A Lady in Boomtown: Miners and Manners on the Nevada Frontier - Page 101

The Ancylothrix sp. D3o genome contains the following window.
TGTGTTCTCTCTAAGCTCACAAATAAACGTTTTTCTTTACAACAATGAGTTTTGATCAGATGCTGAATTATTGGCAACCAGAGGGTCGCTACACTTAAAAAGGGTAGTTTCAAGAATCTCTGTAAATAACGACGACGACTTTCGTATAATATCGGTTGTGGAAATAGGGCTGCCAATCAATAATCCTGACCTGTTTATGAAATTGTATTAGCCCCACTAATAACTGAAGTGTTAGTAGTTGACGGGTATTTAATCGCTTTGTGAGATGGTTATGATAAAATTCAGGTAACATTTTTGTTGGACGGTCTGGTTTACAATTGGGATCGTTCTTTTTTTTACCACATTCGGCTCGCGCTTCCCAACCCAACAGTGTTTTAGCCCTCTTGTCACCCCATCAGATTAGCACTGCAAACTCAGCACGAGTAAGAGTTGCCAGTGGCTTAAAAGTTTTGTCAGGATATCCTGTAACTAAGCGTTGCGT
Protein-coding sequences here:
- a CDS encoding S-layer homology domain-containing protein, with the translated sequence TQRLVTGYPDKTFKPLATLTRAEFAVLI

men and prospectors, the fabulous wealth he had acquired in mining. As the years went on, he engaged not only in mining but in cattle- raising and hotel operation. He was also a powerful behind- the- scenes figure in state politics. George Nixon, Wingfield’s old partner, died while he was United States senator, and Tasker Oddie, then governor of Nevada, offered the appointment to Mr. Wingfield. But he preferred to remain a private citizen. The state hummed with stories of George Wingfield’s benefactions. Cattlemen without number would tell of personal loans he made that were never collected, and prospectors recalled innumerable grubstakes that came from his lavish hand. After weathering the early years of the Great Depression, GeorgeWingfield’s banking empire collapsed. The failure was tremendous and complete. In subsequent years Mr. Wingfield struggled against a tide of ill luck, but at last his benefactions paid off. One day an old friend came into possession of a low- grade surface indication on Kelly Creek, near Winnemucca. His first act was to ride into Reno, where he took George Wingfield into partnership without a dime of investment. Thanks to the loyalty of his old friend, Mr. Wingfield rode the crest of another wave of prosperity. Hugh’s legal affiliations spread all over the state. We traveled when we attended meetings of the American Bar Association. We went onto New York for the theatrical season. With the advent of the Great War in Europe, Hugh became devoted to the cause of world peace, journeying first to Philadelphia to attend a conference that led to the formation of the League to Enforce Peace, then, as a member of the executive committee for the Pacific Coast, making endless speeches on behalf of the League in Nevada and California. Strong Republican though he was, Hugh supported President Woodrow Wilson in his fight for the League of Nations. The crest of Hugh’s wave at the American Bar began to roll in about this time. The president- elect of the American Bar Association for 1918, an Illinois judge, asked Hugh to speak at the next year’s banquet. Eastern lawyers, the judge said, thought that there were no lawyers with brains west of the Mississippi. He wanted to show them they were wrong by selecting a speaker from the extreme West. But after the invitation was voiced, we both sensed an unmistakable note of uncertainty in his attitude. But when the occasion arrived, Hugh delivered his tribute to the western pioneer, “ The Spirit of the West.” I was immensely proud as little notes began coming to me from hand to hand while Hugh was still speaking: “ This is great!” “ Hugh’s going fine!” “ Hugh is stealing the show.” And as I sat in front of the president of the association, the benevolent smile he bestowed on me told me he was not disappointed.
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